Personal Injury Litigation

The key in personal injury and other general liability cases is to identify your case's strengths and weaknesses very early on. People assume this is true for plaintiffs only, but it is equally true for defendants. Defense attorneys just rarely do this analysis because it is more profitable to keep hunting through the dark for six months than to evaluate your case early on and setup a gameplan.

Not every case is the same, and in our opinion, a good lawyer generally needs to evaluate the case within the first 30 days from receiving it to at least set out a road map of what needs to be accomplished. This evaluation doesn't mean your lawyer should tell you the precise case value or predict the future, but it just means that the lawyer needs to know what weaknesses there may be and also what he or she doesn't know. Discovery moves quickly, and if you don't have a proper analysis of your case's strengths and weaknesses, you can run into a multitude of issues - the wrong experts, the wrong case narrative, or the wrong tactic in settlement negotiations. 

It's not just about the lawyer understanding the strengths and weaknesses of the case, though -- the client needs to know, too. Clients tend to take it personally when their lawyer tells them an aspect of their case is weak, and sometimes a party will try and modify the facts to make his or her case seem stronger than it is. Don't do this. Listen to your lawyer and be prepared to recognize that few claims or defenses are perfect. If your lawyer tells you your case is perfect, that means something is probably being missed. Just about every case has its warts, and it's important to recognize those as soon as possible and address them through discovery or negotiation. Some problems can't be fixed, but the sooner you know that the better. That can help you decide whether to aggressively press your matter to trial or direct your efforts towards bolstering your case in settlement discussions, depending on the circumstances.

Here at Muehlbauer Law Office, we'll take the time to get deep into the details of your case and evaluate where the strengths and weaknesses lie as early on as we can. We're not afraid to give you our frank analysis. We don't hedge our bets and hold back analysis until the eve of trial. The conversations won't always be easy, but it's better than telling you an optimistic case assessment for two years only to drastically change the analysis down the road because we wanted you to feel good about your case (and make money in the interim).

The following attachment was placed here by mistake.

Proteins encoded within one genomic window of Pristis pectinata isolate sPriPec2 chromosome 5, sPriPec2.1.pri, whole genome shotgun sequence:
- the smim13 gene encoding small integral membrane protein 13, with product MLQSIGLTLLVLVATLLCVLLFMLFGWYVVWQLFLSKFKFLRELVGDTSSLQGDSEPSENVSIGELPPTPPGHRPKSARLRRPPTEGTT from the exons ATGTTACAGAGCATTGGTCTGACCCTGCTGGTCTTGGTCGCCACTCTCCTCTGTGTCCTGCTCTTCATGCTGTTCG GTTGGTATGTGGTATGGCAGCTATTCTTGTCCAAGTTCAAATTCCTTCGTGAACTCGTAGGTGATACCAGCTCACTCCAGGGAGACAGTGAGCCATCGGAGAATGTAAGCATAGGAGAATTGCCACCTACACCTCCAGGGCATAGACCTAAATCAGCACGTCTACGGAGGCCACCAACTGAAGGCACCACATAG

The ideology for the Muehlbauer Law Office is summed up in the following 5 points: 

  1. Know your case like the back of your hand. Call us anytime with questions and we'll answer them and not just say "we'll get back to you" while we walk down the hall to ask someone else. Unlike larger firms, we don't have junior associates running everything and whispering in our ear - we know our cases inside and out. That's our job.
  2. Evaluate your case early. Identify the strengths and weaknesses early on and let the client know. Don't be afraid to take a position on an issue and explain why; lawyers don't get hired to write "To Be Determined" in every line of a case evaluation. Use experience and knowledge of the law to give recommendations on a course of action, even if the facts are imperfectly known. If early analysis ends up being inaccurate later on, explain to the client why that is and how it changes the strategy as soon as you know.
  3. Don't issue garbage discovery requests. Here at MLO we pride ourselves on asking questions that we want answered. We don't use form interrogatories or issue 40 obnoxious and redundant requests just so we can bill for writing them. We want to show our opponent we know the law, we're efficient, and we're really good at what we do. You don't show that by issuing inapplicable, useless, and redundant discovery. 
  4. Make a substantive offer to opposing counsel as early as possible. The offer should be based on the expectation of a favorable verdict while also considering the costs inherent in litigation. Give opposing counsel every opportunity to reach an early resolution and move on to his or her next case. It just may work, and at a minimum it will tell you where your opponent is at.
  5. Manage costs by litigating the case in phases.  This means we don't front-load costs or work - we handle each task as necessary, but keep a constant line of communication open with opposing counsel on settlement. This allows you to make sure you are only spending what needs to be spent to get the best result and not just spending for the sake of spending. 
  6. Limit motion practice to only those motions that make sense for the case. Don't use a shotgun approach hoping that the judge will like one of your many scattered arguments; focus on only the best arguments and give the judge the best quality brief you can on those issues.
  7. Keep the client and/or carrier informed in a way that they want. This means understanding that spending 4 hours writing a status report the client doesn't want or need is unacceptable. We tailor communication to the client's desires. Most of our clients tell us they want short e-mails when anything important happens and status reports periodically summing up the key developments over a 120-day period. 

This ideology has developed over the years and served us well. We think our clients appreciate that the term "working up the file" makes us as sick as it does them. Our motto when it comes to handling defense files is "There are always other cases." This means that putting the client's interests first is the best form of business development. Excessively billing a file to "cash in" or delaying settlement to make sure the file is "profitable enough" will only alienate your client and ensure that they never return. Doing the right thing by the client seems to always work out for the best.